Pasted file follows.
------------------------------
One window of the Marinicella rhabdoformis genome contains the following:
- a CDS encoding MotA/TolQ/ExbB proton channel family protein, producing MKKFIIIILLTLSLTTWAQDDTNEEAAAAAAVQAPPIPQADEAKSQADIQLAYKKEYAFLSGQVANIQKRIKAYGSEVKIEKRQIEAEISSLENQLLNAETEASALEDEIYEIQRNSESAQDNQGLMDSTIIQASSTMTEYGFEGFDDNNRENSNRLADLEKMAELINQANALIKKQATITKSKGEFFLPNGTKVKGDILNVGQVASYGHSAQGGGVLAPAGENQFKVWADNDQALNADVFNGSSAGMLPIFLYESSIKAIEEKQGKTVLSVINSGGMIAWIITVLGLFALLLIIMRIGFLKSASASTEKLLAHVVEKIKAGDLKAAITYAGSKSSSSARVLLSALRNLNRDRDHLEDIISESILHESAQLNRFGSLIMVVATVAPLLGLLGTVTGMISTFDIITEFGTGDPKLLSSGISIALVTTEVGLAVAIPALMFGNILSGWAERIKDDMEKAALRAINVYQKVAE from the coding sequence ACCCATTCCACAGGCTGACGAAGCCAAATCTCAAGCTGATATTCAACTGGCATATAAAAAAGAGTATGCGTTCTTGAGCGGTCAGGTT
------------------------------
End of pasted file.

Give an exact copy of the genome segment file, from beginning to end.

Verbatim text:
One window of the Marinicella rhabdoformis genome contains the following:
- a CDS encoding MotA/TolQ/ExbB proton channel family protein, producing MKKFIIIILLTLSLTTWAQDDTNEEAAAAAAVQAPPIPQADEAKSQADIQLAYKKEYAFLSGQVANIQKRIKAYGSEVKIEKRQIEAEISSLENQLLNAETEASALEDEIYEIQRNSESAQDNQGLMDSTIIQASSTMTEYGFEGFDDNNRENSNRLADLEKMAELINQANALIKKQATITKSKGEFFLPNGTKVKGDILNVGQVASYGHSAQGGGVLAPAGENQFKVWADNDQALNADVFNGSSAGMLPIFLYESSIKAIEEKQGKTVLSVINSGGMIAWIITVLGLFALLLIIMRIGFLKSASASTEKLLAHVVEKIKAGDLKAAITYAGSKSSSSARVLLSALRNLNRDRDHLEDIISESILHESAQLNRFGSLIMVVATVAPLLGLLGTVTGMISTFDIITEFGTGDPKLLSSGISIALVTTEVGLAVAIPALMFGNILSGWAERIKDDMEKAALRAINVYQKVAE from the coding sequence ACCCATTCCACAGGCTGACGAAGCCAAATCTCAAGCTGATATTCAACTGGCATATAAAAAAGAGTATGCGTTCTTGAGCGGTCAGGTT